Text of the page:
1:07 callen: the metaness isn't quite as kabuki-theatre-esque in Clojure as say Python or Ruby.

1:07 more subtle at first, but cleaner.

1:07 brehaut: CaptainLex: go learn the typeclassopedia and come to us about haskell being more or less meta

1:08 http://www.haskell.org/haskellwiki/Typeclassopedia

1:08 its a different kind of meta, but it is absolutely still meta

1:09 CaptainLex: Are we talking about the code itself, or the culture? I just meant about LISP code being a list, is all.

1:10 brehaut: the code

1:10 * jack_rabbit stares at a wall and whispers "the code..."

1:11 brehaut: its not trivially representable it its primative datastructures, but thats not the only way one gets a hit of meta

1:11 CaptainLex: Hmmmm

1:11 Your words have wisdom, brehaut

1:11 mindbender1: How can I set the printed representation of a deftype?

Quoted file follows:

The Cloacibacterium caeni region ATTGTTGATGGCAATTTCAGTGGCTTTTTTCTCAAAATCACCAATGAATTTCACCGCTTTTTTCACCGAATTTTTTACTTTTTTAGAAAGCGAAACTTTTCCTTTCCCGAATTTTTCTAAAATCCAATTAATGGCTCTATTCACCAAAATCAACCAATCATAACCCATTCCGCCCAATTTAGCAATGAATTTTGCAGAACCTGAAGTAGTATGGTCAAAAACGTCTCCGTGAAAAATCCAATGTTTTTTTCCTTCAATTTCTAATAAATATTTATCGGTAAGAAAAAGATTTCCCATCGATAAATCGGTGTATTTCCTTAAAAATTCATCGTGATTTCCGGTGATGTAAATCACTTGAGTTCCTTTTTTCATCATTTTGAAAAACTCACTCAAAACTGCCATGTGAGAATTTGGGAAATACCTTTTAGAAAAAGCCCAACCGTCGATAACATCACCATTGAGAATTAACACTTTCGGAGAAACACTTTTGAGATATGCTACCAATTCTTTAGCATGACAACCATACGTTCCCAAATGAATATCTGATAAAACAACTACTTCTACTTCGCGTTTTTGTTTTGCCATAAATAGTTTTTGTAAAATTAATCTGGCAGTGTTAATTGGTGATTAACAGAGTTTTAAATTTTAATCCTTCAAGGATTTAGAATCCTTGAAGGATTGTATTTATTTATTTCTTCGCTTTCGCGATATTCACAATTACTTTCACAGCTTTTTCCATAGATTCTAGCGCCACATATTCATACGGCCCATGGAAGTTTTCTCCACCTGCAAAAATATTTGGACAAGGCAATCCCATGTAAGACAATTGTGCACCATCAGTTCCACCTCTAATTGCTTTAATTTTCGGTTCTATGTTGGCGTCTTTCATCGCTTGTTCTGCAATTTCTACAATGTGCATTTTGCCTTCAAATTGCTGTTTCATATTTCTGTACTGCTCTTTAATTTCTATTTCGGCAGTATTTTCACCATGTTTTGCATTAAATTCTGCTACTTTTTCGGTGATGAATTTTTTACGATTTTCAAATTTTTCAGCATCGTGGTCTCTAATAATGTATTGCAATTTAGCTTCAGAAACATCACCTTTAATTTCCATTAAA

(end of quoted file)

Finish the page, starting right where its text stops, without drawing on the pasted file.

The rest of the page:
1:11 CaptainLex: And I just tried to tab autocomplete on the word "wisdom"

1:11 DWIM, KVirc

1:11 brehaut: mindbender1: *handwaveing* print-dup

1:11 callen: CaptainLex: homoiconicity is convenient and good to have, but it doesn't constantly smack you in the face like you think it will once you get started.

1:13 mindbender1: brehaut: the doc says nothing, do you have any link I can look at?

1:13 brehaut: CaptainLex: http://dave.fayr.am/posts/2012-10-4-finding-fizzbuzz.html thats skims the kind of metaness that haskell excells at

1:14 mindbender1: nope. im just vaguely away that print-dup and some related multimethods is how serialisation occurs. never looked at it thoguh

1:14 jack_rabbit: Haskell seems really cool to me, but I just can't get over the lisp syntax.

1:14 mindbender1: ok thanks reading sth already

1:15 jack_rabbit: Not enough to start using Haskell instead, anyway.

1:16 brehaut: jack_rabbit: haskell's syntax is optimized for a different style of functional program, which becomes especially noticable with pervasive curried functions, operators and a sprinkling of type classes

1:16 jack_rabbit: brehaut, the curried functions are probably my favorite part of haskell. It's just so useful.

1:17 CaptainLex: Clojure is definitely the LISP for me, though, with its particular emphasis on immutability. My freshman professor instilled in me what can at best be described a mere tolerance for set!